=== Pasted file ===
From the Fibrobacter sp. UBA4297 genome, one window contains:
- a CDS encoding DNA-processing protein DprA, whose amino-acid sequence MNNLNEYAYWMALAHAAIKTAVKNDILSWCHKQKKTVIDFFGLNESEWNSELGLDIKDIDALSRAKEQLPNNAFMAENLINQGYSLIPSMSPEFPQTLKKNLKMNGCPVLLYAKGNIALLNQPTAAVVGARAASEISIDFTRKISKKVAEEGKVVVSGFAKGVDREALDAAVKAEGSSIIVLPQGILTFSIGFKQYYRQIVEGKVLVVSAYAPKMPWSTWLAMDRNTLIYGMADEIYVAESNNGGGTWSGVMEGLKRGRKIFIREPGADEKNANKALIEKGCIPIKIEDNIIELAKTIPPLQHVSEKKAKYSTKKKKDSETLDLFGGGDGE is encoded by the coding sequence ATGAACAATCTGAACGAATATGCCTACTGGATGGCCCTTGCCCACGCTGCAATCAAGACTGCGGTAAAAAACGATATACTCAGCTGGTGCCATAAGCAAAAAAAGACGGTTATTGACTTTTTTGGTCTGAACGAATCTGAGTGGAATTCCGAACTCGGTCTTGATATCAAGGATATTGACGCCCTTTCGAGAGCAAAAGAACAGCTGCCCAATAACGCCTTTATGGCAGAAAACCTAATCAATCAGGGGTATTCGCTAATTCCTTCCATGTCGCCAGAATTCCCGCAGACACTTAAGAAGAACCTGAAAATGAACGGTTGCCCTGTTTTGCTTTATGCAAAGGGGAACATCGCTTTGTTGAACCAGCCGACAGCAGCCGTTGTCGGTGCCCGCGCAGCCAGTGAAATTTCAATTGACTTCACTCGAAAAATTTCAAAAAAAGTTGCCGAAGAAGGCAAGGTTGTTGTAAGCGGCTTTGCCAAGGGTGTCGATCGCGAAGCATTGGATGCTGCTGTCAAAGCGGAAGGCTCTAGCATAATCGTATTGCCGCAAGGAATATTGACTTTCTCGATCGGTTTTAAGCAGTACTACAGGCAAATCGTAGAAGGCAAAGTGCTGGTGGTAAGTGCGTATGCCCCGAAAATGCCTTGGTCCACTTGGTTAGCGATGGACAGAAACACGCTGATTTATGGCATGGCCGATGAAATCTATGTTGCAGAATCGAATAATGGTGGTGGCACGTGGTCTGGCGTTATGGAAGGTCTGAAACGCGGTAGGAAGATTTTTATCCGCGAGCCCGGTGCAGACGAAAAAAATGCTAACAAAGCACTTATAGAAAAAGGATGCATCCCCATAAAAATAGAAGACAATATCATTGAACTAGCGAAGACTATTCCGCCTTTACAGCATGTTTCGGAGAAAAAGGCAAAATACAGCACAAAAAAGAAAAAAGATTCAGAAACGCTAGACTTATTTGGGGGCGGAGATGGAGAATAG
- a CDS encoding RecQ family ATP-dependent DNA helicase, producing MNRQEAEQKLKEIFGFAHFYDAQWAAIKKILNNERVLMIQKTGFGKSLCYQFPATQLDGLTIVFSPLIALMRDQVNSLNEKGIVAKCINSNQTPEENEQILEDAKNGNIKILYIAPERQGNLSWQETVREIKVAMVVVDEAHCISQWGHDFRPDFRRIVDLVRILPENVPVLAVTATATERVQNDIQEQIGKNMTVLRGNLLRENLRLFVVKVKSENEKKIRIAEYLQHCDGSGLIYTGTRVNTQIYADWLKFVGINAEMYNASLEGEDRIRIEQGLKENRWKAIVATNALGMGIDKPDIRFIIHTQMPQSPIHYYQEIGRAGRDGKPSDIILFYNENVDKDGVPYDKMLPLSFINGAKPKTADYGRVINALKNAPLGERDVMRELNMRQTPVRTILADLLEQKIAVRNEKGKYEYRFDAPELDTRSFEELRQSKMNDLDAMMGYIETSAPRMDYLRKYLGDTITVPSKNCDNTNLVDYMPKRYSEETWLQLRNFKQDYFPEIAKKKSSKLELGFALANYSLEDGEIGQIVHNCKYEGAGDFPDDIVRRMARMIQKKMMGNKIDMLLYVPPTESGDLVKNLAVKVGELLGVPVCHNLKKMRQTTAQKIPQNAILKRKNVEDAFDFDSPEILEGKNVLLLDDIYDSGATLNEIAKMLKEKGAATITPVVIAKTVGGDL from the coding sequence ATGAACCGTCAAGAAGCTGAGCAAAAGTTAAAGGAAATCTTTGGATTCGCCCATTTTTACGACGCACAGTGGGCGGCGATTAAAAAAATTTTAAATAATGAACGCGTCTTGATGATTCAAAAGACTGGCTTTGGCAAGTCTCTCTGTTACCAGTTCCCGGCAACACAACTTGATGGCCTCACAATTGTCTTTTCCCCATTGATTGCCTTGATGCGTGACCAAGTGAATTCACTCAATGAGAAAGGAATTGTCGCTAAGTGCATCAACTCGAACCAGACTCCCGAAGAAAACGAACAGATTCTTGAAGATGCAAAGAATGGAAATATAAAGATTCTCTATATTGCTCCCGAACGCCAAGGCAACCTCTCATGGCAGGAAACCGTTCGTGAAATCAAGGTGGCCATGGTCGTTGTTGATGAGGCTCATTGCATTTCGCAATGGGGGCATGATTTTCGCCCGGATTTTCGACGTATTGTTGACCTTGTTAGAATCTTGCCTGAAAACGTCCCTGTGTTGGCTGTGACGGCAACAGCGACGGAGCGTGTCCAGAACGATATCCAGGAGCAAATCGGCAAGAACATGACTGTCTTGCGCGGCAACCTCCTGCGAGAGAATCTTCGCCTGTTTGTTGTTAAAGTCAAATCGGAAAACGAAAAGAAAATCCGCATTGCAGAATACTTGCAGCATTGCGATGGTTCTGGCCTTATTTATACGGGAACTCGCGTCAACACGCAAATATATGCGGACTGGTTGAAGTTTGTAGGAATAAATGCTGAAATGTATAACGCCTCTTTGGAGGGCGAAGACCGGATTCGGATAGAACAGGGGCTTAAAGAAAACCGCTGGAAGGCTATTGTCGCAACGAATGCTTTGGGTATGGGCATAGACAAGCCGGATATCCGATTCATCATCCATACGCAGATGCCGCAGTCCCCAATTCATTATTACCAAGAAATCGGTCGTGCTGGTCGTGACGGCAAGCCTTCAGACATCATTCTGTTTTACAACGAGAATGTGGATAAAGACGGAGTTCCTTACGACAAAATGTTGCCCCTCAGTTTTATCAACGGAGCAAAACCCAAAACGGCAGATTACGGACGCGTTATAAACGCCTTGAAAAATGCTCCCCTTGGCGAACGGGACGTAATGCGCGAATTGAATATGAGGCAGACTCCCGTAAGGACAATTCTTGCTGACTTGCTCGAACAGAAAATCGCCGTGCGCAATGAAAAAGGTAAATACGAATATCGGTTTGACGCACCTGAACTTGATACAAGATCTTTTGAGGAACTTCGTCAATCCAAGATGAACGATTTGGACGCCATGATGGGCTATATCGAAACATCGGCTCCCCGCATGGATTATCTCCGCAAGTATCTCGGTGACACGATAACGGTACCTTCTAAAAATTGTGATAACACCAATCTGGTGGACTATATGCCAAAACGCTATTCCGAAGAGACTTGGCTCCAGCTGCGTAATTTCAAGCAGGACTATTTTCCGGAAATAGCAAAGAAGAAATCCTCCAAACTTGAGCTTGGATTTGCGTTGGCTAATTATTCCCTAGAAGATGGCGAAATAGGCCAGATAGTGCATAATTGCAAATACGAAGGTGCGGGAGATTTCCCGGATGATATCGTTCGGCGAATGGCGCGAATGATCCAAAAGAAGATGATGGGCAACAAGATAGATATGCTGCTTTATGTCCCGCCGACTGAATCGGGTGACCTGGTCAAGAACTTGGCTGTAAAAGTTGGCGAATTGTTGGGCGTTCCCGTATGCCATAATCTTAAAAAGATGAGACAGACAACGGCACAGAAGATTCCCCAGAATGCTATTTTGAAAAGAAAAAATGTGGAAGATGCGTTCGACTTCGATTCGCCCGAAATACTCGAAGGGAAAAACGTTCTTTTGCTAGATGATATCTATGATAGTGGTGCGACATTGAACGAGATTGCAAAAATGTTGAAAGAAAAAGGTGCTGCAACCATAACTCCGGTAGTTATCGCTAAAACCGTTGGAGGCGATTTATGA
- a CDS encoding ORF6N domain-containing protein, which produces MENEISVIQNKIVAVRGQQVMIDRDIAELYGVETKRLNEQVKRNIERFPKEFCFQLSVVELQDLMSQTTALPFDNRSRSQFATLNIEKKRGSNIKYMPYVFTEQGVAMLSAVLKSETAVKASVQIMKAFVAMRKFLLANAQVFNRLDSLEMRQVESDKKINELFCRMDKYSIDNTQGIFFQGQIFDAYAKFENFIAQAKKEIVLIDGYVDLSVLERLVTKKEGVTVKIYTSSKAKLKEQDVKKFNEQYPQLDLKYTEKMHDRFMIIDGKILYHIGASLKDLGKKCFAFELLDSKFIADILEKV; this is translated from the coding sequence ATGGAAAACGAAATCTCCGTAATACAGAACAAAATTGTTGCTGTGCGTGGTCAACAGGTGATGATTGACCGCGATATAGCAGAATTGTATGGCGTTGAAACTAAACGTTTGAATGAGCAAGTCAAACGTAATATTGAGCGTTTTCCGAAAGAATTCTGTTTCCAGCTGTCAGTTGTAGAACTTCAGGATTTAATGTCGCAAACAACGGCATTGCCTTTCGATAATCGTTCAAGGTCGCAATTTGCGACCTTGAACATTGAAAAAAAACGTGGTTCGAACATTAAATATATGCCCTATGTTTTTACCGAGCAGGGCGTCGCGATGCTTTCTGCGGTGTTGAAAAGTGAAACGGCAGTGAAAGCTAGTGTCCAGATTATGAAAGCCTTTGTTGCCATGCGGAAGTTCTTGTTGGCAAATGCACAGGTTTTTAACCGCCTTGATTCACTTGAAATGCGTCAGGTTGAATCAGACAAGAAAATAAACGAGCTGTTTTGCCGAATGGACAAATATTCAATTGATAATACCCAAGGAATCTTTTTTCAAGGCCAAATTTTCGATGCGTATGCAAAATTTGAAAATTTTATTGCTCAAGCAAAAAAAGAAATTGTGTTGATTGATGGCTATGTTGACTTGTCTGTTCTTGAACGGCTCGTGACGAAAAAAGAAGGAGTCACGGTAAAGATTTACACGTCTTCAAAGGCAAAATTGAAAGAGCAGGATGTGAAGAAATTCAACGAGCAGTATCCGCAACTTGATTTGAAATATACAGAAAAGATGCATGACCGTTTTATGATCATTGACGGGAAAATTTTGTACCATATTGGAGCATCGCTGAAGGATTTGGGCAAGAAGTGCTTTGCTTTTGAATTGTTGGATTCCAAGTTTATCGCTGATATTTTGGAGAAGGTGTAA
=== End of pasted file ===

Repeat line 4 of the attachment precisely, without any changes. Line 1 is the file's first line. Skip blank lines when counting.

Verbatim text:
- a CDS encoding ORF6N domain-containing protein, which produces MENEISVIQNKIVAVRGQQVMIDRDIAELYGVETKRLNEQVKRNIERFPKEFCFQLSVVELQDLMSQTTALPFDNRSRSQFATLNIEKKRGSNIKYMPYVFTEQGVAMLSAVLKSETAVKASVQIMKAFVAMRKFLLANAQVFNRLDSLEMRQVESDKKINELFCRMDKYSIDNTQGIFFQGQIFDAYAKFENFIAQAKKEIVLIDGYVDLSVLERLVTKKEGVTVKIYTSSKAKLKEQDVKKFNEQYPQLDLKYTEKMHDRFMIIDGKILYHIGASLKDLGKKCFAFELLDSKFIADILEKV; this is translated from the coding sequence ATGGAAAACGAAATCTCCGTAATACAGAACAAAATTGTTGCTGTGCGTGGTCAACAGGTGATGATTGACCGCGATATAGCAGAATTGTATGGCGTTGAAACTAAACGTTTGAATGAGCAAGTCAAACGTAATATTGAGCGTTTTCCGAAAGAATTCTGTTTCCAGCTGTCAGTTGTAGAACTTCAGGATTTAATGTCGCAAACAACGGCATTGCCTTTCGATAATCGTTCAAGGTCGCAATTTGCGACCTTGAACATTGAAAAAAAACGTGGTTCGAACATTAAATATATGCCCTATGTTTTTACCGAGCAGGGCGTCGCGATGCTTTCTGCGGTGTTGAAAAGTGAAACGGCAGTGAAAGCTAGTGTCCAGATTATGAAAGCCTTTGTTGCCATGCGGAAGTTCTTGTTGGCAAATGCACAGGTTTTTAACCGCCTTGATTCACTTGAAATGCGTCAGGTTGAATCAGACAAGAAAATAAACGAGCTGTTTTGCCGAATGGACAAATATTCAATTGATAATACCCAAGGAATCTTTTTTCAAGGCCAAATTTTCGATGCGTATGCAAAATTTGAAAATTTTATTGCTCAAGCAAAAAAAGAAATTGTGTTGATTGATGGCTATGTTGACTTGTCTGTTCTTGAACGGCTCGTGACGAAAAAAGAAGGAGTCACGGTAAAGATTTACACGTCTTCAAAGGCAAAATTGAAAGAGCAGGATGTGAAGAAATTCAACGAGCAGTATCCGCAACTTGATTTGAAATATACAGAAAAGATGCATGACCGTTTTATGATCATTGACGGGAAAATTTTGTACCATATTGGAGCATCGCTGAAGGATTTGGGCAAGAAGTGCTTTGCTTTTGAATTGTTGGATTCCAAGTTTATCGCTGATATTTTGGAGAAGGTGTAA